So "Cuddles" is dead. Hey, tough luck, Mr. and Mrs. Francisco, but how many of us do you think there are who've had a pet die--two? Face the music; your dog was defective. God messed up and made a bum dog. You got it and it died. Quit harassing the veterinarians who tried to save the sorry-assed thing. Move on. Preferably back to West Virginia, so you can vote for Senator Byrd again. Or increase the bourbon ration and go meet Cuddles real soon.
I can sympathize with loving one's pet beyond what most consider ordinary, but halfway through the article chronicling the Franciscos' tribulation, I was stunned that the object of their ire was Carroll Loyer. The same January that Cuddles died, I landed at the South Downing clinic with my cat, who was in the advanced stages of a chest infection. Carroll Loyer oversaw my case and, for the record, was one of the most compassionate, attentive and professional vets I have ever dealt with. Animal companions are hard to let go of, even when their bodies are ravaged, and it requires courage to deal with the emotional tumult that surrounds their death.
Dr. Loyer could not have been more sensitive, start to finish.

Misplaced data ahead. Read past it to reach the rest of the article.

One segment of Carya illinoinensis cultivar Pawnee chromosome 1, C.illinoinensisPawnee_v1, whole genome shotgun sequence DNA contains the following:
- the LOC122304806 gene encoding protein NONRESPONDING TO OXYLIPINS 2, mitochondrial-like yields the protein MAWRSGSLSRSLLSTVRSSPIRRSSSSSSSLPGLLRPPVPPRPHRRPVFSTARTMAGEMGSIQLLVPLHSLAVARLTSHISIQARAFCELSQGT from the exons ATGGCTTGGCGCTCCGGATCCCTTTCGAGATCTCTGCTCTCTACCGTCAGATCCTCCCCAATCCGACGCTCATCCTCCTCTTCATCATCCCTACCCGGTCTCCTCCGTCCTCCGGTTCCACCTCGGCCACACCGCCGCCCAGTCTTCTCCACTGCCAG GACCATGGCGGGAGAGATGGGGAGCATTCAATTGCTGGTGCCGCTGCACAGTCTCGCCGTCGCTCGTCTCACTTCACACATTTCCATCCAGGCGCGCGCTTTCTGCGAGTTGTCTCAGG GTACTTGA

Open to Question
As a parent of a student at Jefferson County Open School, I know how wonderful and progressive the school really is. As a result, I was nauseated by Steve Jackson's article, "Closed Encounters," in the September 27 issue. Not only was the piece poorly written, but it was further evidence of your devolution from a credible news publication to a silly mainstream rag. Soon you will end up with the readers you probably respect the least--the religious rednecks and the nasty neo-conservatives. Like the tired old conventional schools that deliver the curriculum the same way they did 120 years ago, we also seem to have a glut of shallow, mindless scandal sheets like Westword. What a waste of paper!